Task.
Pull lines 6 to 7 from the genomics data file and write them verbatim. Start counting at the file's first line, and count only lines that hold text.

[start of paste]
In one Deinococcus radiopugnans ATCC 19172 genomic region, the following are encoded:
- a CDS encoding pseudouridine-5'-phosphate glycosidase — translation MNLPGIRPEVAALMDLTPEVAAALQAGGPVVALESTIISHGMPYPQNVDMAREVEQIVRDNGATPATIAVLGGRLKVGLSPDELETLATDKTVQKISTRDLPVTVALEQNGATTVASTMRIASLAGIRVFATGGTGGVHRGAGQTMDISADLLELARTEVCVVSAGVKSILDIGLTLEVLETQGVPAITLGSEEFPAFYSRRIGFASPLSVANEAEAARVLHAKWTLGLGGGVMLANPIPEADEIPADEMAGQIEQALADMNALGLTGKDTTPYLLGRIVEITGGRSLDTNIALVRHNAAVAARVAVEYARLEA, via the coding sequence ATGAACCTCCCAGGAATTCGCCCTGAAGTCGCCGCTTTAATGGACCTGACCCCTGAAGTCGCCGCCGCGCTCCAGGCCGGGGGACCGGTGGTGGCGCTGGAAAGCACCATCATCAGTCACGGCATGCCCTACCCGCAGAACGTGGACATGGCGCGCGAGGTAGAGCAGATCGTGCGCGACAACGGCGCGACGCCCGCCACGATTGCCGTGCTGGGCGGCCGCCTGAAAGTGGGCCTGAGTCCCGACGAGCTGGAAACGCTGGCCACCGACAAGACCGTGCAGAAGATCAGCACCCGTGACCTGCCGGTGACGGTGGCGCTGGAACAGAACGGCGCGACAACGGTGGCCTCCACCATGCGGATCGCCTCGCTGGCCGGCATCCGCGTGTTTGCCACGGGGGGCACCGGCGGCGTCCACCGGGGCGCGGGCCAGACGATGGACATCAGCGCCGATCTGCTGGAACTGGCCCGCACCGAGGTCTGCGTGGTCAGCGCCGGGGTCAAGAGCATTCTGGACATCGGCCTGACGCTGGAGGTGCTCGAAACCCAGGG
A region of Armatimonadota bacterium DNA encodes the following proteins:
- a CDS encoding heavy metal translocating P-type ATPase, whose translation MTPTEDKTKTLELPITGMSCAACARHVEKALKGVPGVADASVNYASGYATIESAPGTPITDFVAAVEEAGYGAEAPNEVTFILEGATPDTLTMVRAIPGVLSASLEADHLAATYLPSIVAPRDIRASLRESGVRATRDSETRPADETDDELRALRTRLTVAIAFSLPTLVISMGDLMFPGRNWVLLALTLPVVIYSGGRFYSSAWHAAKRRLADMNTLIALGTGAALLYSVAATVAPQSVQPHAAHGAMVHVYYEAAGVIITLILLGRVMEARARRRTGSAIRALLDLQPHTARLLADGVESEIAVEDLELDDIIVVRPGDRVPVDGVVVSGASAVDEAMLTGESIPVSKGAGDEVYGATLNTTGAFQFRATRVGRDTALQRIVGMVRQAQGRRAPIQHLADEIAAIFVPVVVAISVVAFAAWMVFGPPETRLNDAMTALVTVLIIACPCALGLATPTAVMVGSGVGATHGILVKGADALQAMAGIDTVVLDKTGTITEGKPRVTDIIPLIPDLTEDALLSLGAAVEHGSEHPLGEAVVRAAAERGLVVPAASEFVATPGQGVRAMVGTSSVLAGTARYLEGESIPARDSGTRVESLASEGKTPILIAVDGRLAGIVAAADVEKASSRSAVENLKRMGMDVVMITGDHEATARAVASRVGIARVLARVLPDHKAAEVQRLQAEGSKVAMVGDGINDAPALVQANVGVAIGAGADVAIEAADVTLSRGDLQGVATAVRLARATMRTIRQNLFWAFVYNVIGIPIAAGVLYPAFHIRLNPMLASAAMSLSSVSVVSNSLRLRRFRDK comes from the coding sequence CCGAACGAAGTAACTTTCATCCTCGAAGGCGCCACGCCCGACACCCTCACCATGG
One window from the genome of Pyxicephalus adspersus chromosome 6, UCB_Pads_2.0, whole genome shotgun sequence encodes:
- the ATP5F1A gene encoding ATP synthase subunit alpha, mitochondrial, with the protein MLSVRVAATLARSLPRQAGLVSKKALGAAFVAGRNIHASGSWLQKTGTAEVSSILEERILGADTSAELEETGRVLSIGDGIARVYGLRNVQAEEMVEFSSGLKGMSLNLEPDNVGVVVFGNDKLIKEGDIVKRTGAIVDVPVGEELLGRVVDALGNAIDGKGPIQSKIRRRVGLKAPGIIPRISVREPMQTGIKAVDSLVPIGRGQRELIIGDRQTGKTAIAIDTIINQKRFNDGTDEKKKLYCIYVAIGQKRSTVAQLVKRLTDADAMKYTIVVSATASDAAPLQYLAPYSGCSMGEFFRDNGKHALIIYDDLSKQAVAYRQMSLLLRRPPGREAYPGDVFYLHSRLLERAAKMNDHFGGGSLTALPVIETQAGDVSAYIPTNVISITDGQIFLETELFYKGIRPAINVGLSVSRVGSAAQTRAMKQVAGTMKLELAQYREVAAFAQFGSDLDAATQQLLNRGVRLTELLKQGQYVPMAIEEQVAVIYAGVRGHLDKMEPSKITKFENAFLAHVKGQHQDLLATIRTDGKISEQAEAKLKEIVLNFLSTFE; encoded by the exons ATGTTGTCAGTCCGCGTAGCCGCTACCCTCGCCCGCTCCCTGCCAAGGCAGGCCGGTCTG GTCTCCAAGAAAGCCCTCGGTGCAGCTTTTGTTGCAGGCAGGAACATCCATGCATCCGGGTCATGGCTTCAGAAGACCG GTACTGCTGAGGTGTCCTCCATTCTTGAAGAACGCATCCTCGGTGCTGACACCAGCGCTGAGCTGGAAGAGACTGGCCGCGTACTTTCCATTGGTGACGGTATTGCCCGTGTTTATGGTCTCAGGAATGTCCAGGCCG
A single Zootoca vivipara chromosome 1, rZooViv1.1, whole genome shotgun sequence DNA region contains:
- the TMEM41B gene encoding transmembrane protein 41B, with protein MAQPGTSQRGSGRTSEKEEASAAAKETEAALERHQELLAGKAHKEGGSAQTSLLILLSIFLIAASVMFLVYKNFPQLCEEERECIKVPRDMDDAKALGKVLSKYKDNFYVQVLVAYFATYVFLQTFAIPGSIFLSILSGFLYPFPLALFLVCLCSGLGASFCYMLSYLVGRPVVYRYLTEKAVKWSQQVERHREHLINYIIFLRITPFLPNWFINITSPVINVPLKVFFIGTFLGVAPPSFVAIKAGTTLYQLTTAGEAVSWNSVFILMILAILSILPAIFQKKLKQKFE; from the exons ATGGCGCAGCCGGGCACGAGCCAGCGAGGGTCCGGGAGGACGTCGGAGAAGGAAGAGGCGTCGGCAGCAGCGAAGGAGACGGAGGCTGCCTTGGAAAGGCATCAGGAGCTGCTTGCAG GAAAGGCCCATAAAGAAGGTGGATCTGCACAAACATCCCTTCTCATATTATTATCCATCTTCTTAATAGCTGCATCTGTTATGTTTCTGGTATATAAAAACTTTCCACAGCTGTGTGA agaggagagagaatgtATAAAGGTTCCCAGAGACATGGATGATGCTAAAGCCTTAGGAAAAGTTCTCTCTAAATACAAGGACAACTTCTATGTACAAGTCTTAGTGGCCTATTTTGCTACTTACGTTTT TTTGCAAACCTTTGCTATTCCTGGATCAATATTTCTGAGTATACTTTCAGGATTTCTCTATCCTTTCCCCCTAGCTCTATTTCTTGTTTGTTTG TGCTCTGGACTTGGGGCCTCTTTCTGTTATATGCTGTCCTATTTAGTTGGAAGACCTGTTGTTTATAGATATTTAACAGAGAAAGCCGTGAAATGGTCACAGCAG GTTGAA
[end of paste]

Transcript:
- the ATP5F1A gene encoding ATP synthase subunit alpha, mitochondrial, with the protein MLSVRVAATLARSLPRQAGLVSKKALGAAFVAGRNIHASGSWLQKTGTAEVSSILEERILGADTSAELEETGRVLSIGDGIARVYGLRNVQAEEMVEFSSGLKGMSLNLEPDNVGVVVFGNDKLIKEGDIVKRTGAIVDVPVGEELLGRVVDALGNAIDGKGPIQSKIRRRVGLKAPGIIPRISVREPMQTGIKAVDSLVPIGRGQRELIIGDRQTGKTAIAIDTIINQKRFNDGTDEKKKLYCIYVAIGQKRSTVAQLVKRLTDADAMKYTIVVSATASDAAPLQYLAPYSGCSMGEFFRDNGKHALIIYDDLSKQAVAYRQMSLLLRRPPGREAYPGDVFYLHSRLLERAAKMNDHFGGGSLTALPVIETQAGDVSAYIPTNVISITDGQIFLETELFYKGIRPAINVGLSVSRVGSAAQTRAMKQVAGTMKLELAQYREVAAFAQFGSDLDAATQQLLNRGVRLTELLKQGQYVPMAIEEQVAVIYAGVRGHLDKMEPSKITKFENAFLAHVKGQHQDLLATIRTDGKISEQAEAKLKEIVLNFLSTFE; encoded by the exons ATGTTGTCAGTCCGCGTAGCCGCTACCCTCGCCCGCTCCCTGCCAAGGCAGGCCGGTCTG GTCTCCAAGAAAGCCCTCGGTGCAGCTTTTGTTGCAGGCAGGAACATCCATGCATCCGGGTCATGGCTTCAGAAGACCG GTACTGCTGAGGTGTCCTCCATTCTTGAAGAACGCATCCTCGGTGCTGACACCAGCGCTGAGCTGGAAGAGACTGGCCGCGTACTTTCCATTGGTGACGGTATTGCCCGTGTTTATGGTCTCAGGAATGTCCAGGCCG
A single Zootoca vivipara chromosome 1, rZooViv1.1, whole genome shotgun sequence DNA region contains: